Love ignoring your wife? Hate when she says "are you even listening to me?!" Then your answer is the Spatsolver, a device that records the last five minutes of every conversation and delays your marriage from impending doom.
The actual stories in The Yes Men's fake issue of the New York Times today are a little too earnestly liberal to be funny, though they're still... nifty? (And look, we know earnest liberals are the easiest group to make fun of, even easier than religious psychos, but let's give them some props for pulling the whole thing off okay? Hope, etc.) But the fake ads they put throughout the issue are a little sharper. Dr. Z makes a cameo! After the jump, five of the best ad spoofs, that have corporate America tumbling down as we speak:
Goldman Sachs has never had to depend on TV advertising. It's far too populist a medium for the king of investment banks. But now that Wall Street is dead, Goldman may have to actually go after the public at large. So Gawker video maven Richard Blakeley "recontextualized" some work by comedian Fritz Donnelly , ending up with this ad prototype that Goldman will likely want to steal. Pay attention, fancy financiers: this is how you sell to real people. Click to watch the future of American economic messaging.
Pope-hating straight talker Bill Maher is seriously considering putting some money in failing Washington Mutual now that they're offering free blow jobs with every account. Click to watch the sadly plausible series of fake ads that get worse and worse until we're all broke and can't afford a blow job anyhow.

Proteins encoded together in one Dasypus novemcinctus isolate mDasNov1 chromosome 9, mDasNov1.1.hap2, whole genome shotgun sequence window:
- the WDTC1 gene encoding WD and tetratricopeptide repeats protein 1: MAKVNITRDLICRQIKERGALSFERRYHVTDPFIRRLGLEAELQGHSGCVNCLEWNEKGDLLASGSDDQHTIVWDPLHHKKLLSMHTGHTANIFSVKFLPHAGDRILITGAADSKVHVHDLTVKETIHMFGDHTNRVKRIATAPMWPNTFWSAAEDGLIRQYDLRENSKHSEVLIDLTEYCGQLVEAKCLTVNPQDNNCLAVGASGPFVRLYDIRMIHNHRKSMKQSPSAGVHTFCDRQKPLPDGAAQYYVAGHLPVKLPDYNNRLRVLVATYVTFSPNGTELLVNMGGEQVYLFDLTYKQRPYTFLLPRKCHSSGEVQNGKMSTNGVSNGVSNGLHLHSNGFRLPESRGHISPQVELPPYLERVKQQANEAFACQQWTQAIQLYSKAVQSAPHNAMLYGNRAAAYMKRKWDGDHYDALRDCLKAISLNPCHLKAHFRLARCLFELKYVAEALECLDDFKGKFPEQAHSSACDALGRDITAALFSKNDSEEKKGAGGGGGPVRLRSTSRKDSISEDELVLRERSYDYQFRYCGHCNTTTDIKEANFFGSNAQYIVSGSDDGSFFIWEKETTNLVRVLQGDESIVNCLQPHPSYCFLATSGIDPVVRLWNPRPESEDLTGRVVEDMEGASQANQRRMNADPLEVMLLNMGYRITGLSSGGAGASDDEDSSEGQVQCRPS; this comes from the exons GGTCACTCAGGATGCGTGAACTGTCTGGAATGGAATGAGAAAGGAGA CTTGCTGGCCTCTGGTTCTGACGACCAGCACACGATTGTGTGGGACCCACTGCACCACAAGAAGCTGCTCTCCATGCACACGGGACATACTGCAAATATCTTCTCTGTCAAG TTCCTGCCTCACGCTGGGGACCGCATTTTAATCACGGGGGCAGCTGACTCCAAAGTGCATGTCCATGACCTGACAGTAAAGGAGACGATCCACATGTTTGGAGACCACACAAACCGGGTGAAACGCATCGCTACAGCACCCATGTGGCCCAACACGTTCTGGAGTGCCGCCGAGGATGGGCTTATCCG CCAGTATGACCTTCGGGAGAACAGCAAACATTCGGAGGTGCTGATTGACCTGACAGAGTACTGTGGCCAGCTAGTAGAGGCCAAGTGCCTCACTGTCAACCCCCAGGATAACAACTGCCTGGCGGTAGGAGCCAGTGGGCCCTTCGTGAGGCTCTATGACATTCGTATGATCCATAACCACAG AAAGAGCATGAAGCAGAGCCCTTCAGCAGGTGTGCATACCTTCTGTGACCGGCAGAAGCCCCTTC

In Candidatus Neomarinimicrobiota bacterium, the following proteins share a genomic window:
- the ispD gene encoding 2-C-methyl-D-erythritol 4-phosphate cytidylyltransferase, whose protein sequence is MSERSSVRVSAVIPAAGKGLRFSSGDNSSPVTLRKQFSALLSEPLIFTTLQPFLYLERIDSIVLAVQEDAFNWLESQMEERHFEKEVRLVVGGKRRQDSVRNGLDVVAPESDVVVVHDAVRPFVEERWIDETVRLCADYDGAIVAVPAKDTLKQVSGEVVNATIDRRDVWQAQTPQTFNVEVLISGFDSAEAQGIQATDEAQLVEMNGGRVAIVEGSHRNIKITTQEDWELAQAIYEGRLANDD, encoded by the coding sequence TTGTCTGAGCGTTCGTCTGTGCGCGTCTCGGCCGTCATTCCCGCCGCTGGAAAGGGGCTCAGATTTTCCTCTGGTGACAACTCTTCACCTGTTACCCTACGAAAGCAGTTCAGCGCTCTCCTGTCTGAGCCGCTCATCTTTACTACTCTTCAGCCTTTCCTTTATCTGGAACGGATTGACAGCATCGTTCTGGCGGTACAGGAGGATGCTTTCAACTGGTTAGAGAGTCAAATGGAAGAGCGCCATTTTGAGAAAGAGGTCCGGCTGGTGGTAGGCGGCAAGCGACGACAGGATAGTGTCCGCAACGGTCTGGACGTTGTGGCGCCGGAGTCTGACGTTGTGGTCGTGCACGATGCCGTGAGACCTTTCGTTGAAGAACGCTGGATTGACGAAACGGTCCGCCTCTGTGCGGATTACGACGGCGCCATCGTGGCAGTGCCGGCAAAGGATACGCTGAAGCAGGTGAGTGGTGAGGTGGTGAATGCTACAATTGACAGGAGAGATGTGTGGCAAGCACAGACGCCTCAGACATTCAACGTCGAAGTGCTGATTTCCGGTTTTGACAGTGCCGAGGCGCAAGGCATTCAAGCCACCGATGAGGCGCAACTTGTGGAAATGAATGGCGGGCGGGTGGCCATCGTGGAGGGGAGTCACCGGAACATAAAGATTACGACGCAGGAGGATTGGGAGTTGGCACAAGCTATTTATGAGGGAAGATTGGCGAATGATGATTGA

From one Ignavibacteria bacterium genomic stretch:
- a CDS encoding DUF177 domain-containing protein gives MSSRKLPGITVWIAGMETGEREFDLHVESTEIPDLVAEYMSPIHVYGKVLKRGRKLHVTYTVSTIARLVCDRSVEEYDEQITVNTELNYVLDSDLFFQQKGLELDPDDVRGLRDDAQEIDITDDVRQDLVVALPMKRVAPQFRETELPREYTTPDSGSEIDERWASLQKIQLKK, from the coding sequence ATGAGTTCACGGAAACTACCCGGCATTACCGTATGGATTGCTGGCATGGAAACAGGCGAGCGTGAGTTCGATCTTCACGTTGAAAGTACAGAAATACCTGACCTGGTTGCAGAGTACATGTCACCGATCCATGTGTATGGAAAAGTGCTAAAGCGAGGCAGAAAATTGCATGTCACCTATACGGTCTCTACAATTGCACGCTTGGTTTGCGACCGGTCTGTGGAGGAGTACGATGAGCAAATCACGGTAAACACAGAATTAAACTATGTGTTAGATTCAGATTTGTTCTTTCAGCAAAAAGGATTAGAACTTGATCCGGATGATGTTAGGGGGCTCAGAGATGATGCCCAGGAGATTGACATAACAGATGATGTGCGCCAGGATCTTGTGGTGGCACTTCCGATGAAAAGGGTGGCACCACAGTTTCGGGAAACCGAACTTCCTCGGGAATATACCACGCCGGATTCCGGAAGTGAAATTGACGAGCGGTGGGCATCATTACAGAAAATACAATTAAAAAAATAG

We have to say this for the porntastic anonymous American Apparel ad spoofer: he or she is just so god damn aware of the vagaries of pseudoculture that it is impossible not to admire his or her attention-getting sensibility. Unless, of course, this all turns out to be paid for by Dov Charney, in which case you can expect a very sternly worded rebuke from us. So watch out. Today, the personal (wear) becomes political; it's The Assassination of Barack Obama as imagined not by a publicity-seeking artist Yazmany Arboleda, but by publicity-seeking artist "anonymous spoofer." And of course a big dick is involved, for reasons we can't quite understand:
The notorious, mysterious, and sexy American Apparel ad spoofer raises so many philosophical questions: What is art? What is advertising? What is porn? And does showing blowjobs count as "sexual equality?" The spoofer has a long history of drawing female genitalia (and dildos). But now he or she has made the leap to showing penises for the cause-something Dov Charney can only dream of. Click through for the most overt (possibly NSFW, although it's just a drawing) example:
The now-famous but still anonymous American Apparel ad spoofer has always done his or her part to portray the hipster robot clothing company's ads as they are in CEO Dov Charney's mind: tasteful porn. The spoofer knows that the mandate to actually put clothes in his ads is just a necessary evil to Dov; he'd rather just see naked, self-stimulating, shaven women writhing around in space—perhaps accompanied by a cute animal. But now the spoofer is urging a return to the unshaven days of yore; a move that fits in with AA's faux-natural branding quite nicely. Clever viral marketing (doubtful)? Or just an unspoken call for variety in AA's secret full-on nude ads, to be unveiled as soon as society is ready for them? After the jump, full photos of the spoofer's latest porny—yet natural—line drawings:
Energetic American Apparel CEO Dov Charney was named "Retailer of the Year" last week, and the anonymous American Apparel ad spoofer jumped right on it. Copyranter found this new poster of Dov holding up what should have been his award: a dildo. Way to stay tied in to the news cycle, spoofer. Larger picture after the jump.